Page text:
Full Thread: Edgar Steele
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Old March 28th, 2012 #2515
Donald E. Pauly
Join Date: Dec 2003
Location: Las Vegas
Posts: 4,130
Smile FBI Recorder Safeguards

Steele's attorney's have made a big stink over the fact that the original recordings were destroyed. They are stuck in the 20th century. All copies of digital recordings are properly considered original.

A hash function is somewhat like a check sum. All the bits of the recording are entered into a complex mathematical function. In this case that function is used to produce a 32 byte string of digits called a hash. This same function can be used on a copy of that recording to see if it is still exactly the same as the original.

Here is an explanation of the details of the recorder by an FBI examiner. The original link is a photo type pdf file and I retyped it.



Criminal Case No. 10-CR-148-BLW



Affadavit of David J. Snyder III
I, David J. Snyder, III, being duly sworn, depose and say as follows, based on information and belief, the source of which is my training and experience with the FBI in the Forensic Audio, Video and Image Analysis Unit as a Forensic Audio Examiner for 11 years. I have been admitted as an expert in the disciplines of audio enhancement, analog and digital authenticity in Federal, State and Local courts on several occasions. I have a BS degree in Electronics Engineering Technology and an AS in Electrical Engineeering Technology.

1.Duplicate copies of the recordings listed as 1D1 (6/9/10) and 1D2 (6/10/10) by the Federal Bureau of Investigation were provided to the defense in the proprietary format with a version of the proprietary player.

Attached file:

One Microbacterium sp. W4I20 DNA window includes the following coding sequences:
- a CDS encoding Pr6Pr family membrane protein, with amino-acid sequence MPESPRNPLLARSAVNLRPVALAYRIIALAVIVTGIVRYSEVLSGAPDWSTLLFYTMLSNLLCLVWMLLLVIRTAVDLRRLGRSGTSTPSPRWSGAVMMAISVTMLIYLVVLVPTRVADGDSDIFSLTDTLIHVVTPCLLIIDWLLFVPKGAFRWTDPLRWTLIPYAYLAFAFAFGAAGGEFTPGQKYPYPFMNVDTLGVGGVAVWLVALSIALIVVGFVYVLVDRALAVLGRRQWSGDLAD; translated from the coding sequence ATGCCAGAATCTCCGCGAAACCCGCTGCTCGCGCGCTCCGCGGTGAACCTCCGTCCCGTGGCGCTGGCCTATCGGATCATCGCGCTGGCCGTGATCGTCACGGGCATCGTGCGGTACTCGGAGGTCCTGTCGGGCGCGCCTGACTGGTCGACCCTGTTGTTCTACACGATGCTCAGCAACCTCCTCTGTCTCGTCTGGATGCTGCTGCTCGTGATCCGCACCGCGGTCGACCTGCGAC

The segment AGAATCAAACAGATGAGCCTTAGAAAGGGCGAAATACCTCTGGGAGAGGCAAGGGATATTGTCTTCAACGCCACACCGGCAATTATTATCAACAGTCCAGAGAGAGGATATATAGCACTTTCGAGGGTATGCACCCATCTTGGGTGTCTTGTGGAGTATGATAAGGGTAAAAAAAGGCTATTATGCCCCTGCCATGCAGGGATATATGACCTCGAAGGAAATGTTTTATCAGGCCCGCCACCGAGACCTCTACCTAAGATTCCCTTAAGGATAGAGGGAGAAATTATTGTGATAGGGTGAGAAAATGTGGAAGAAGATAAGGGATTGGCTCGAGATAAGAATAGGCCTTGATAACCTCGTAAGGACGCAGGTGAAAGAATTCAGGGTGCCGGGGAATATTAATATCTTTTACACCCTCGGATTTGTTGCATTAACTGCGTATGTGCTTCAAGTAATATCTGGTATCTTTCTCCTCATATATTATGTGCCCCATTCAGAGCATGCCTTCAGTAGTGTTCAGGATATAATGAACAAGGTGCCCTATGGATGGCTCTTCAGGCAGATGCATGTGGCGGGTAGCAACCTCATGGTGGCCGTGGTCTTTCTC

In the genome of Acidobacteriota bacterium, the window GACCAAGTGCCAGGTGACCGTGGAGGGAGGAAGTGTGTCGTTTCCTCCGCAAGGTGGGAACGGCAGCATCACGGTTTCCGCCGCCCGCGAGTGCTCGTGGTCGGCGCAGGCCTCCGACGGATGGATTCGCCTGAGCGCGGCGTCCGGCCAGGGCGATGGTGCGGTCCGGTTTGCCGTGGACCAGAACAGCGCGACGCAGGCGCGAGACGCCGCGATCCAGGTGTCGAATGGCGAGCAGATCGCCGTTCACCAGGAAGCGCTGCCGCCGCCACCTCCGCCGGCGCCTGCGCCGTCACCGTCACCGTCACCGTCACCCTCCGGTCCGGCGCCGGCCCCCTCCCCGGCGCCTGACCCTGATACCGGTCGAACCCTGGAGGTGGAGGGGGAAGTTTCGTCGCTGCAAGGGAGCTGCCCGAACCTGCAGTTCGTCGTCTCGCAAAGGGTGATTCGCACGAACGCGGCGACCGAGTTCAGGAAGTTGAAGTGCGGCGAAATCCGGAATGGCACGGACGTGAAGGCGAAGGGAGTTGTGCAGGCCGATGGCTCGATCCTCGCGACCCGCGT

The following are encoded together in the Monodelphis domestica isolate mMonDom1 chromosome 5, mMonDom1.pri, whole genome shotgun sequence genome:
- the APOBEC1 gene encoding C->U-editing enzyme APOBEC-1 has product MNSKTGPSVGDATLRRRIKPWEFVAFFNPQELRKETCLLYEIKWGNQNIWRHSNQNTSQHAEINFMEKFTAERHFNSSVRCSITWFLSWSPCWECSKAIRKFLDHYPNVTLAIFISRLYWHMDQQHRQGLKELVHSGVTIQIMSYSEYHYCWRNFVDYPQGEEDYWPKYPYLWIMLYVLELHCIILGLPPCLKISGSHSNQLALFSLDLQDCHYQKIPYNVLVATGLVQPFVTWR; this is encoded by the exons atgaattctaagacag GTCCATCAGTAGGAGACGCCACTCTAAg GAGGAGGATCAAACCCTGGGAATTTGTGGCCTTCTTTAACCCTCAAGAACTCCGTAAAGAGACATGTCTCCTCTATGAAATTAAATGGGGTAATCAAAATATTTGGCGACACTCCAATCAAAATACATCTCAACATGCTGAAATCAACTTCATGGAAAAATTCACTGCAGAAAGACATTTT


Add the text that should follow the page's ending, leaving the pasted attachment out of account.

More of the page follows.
2.The files on 1D1 (6/9/10) and 1D2 (6/10/10) also have "hash values", which are obtained by using a mathematical algorithm to produce a 32-character string value, similar to a finger print, which uniquely indentifies the original data. By comparing the original file's hash value against the hash value of any purported coped of the original file, an examiner can quickly confirm whether the copy is a true, complete and accurate copy of the original. The reliability of hash values is well-established with the computer software, computer forensic examiner, audio forensic examiner and video forensic examiner fields. The hash values of the orginal file matched the copies provided to the defense.

3.The audio recorder used to produce the recordings referenced above was a Flex8F audio recorder.

4.Audio recorded on the Flex8F recorder cannot be monitored or reviewed until it is transferred from the recorder to a computer workstation. A recorder can be connected to a computer workstation to view the session log, but the audio cannot be monitored or reviewed as a feature to protect against tampering. If the recordings are not transferred additional recordings can be added to the recorder.

5.Once recordings are transferred to the computer workstation, the recorder must be erased before new recordings can be produced, also as a hardware protection against tampering.

6.Files transferred from the recorder can be written directly to write-once media, such as a CD-R or DVD-R, as an additonal protection against tampering.

I declare under penalty of perjury that the foregoing is correct on this 15th day of September, 2011.

David J. Snyder III

Last edited by Donald E. Pauly; April 4th, 2012 at 01:52 PM. Reason: update link